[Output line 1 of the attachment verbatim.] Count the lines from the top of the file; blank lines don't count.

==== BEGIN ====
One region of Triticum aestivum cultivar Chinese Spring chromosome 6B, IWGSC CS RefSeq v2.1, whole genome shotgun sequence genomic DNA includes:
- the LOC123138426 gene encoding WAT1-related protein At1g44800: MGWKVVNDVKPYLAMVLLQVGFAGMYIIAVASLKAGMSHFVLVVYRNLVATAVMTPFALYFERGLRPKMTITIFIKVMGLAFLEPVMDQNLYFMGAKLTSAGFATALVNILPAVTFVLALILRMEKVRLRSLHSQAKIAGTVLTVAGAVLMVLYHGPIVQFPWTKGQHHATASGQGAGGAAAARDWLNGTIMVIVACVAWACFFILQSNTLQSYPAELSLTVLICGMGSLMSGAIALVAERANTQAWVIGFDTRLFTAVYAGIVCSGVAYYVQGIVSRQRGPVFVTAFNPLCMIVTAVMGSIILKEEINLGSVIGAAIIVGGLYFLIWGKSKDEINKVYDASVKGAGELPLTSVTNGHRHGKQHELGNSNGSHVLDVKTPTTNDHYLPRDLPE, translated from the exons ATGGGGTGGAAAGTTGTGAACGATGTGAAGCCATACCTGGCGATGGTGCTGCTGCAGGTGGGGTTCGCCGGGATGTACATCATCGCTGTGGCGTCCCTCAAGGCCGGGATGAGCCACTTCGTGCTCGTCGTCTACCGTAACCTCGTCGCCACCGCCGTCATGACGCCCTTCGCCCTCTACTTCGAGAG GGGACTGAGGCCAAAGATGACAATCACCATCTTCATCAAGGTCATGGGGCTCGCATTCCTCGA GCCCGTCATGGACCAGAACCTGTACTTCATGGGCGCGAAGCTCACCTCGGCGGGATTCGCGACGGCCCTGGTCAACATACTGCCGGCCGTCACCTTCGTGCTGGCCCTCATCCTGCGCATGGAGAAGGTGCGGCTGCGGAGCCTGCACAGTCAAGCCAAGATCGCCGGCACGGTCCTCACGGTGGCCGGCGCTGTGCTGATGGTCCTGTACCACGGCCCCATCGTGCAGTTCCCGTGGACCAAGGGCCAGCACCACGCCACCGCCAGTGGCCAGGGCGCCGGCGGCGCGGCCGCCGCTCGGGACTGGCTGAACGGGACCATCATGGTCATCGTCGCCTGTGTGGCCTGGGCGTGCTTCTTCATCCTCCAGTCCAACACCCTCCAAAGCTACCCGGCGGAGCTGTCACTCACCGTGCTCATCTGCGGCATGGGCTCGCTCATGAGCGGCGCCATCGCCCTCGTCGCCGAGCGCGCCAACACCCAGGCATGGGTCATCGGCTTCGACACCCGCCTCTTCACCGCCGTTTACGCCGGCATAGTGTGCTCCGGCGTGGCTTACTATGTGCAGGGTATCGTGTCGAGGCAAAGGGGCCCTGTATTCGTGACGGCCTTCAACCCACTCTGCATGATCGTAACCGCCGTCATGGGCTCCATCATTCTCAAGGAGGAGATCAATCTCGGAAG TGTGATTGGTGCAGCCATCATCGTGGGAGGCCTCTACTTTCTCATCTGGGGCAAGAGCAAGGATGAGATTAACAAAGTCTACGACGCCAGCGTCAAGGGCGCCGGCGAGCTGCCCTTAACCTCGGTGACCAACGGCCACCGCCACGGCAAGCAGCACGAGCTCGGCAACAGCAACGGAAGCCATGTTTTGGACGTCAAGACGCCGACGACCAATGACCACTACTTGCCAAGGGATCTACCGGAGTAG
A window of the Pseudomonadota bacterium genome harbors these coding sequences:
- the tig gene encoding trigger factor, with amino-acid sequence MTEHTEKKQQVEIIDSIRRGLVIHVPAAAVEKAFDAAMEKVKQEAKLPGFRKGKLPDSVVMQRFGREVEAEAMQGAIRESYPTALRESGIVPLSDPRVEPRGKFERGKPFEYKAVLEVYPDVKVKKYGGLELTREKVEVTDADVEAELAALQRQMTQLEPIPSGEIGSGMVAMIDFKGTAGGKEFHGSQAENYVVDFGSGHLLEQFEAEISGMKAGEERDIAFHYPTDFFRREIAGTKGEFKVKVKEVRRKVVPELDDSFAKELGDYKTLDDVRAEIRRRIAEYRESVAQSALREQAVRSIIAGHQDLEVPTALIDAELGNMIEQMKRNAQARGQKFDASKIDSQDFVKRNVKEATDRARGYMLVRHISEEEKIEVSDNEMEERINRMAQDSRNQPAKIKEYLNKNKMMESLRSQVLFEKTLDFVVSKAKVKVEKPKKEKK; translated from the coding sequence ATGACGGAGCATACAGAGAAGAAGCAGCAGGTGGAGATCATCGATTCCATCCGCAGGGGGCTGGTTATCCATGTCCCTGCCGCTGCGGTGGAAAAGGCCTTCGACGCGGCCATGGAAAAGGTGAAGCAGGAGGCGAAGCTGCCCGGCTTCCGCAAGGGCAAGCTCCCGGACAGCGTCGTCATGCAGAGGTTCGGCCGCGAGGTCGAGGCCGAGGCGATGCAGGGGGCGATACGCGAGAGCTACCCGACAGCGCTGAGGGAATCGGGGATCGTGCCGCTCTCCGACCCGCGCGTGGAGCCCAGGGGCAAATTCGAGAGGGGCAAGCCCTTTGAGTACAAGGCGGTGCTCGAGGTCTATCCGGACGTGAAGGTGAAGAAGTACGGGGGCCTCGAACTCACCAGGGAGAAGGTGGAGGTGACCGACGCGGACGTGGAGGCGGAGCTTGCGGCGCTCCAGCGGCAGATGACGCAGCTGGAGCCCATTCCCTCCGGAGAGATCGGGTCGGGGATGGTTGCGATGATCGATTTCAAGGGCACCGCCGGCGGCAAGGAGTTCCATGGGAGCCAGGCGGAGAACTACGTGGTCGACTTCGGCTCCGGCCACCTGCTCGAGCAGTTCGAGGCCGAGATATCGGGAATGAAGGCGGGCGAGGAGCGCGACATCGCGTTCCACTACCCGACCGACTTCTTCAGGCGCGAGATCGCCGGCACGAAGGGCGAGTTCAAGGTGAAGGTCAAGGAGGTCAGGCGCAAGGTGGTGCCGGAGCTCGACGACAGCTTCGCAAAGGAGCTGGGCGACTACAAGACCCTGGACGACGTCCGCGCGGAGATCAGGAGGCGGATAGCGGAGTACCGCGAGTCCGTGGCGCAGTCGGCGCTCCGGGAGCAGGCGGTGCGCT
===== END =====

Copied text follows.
One region of Triticum aestivum cultivar Chinese Spring chromosome 6B, IWGSC CS RefSeq v2.1, whole genome shotgun sequence genomic DNA includes: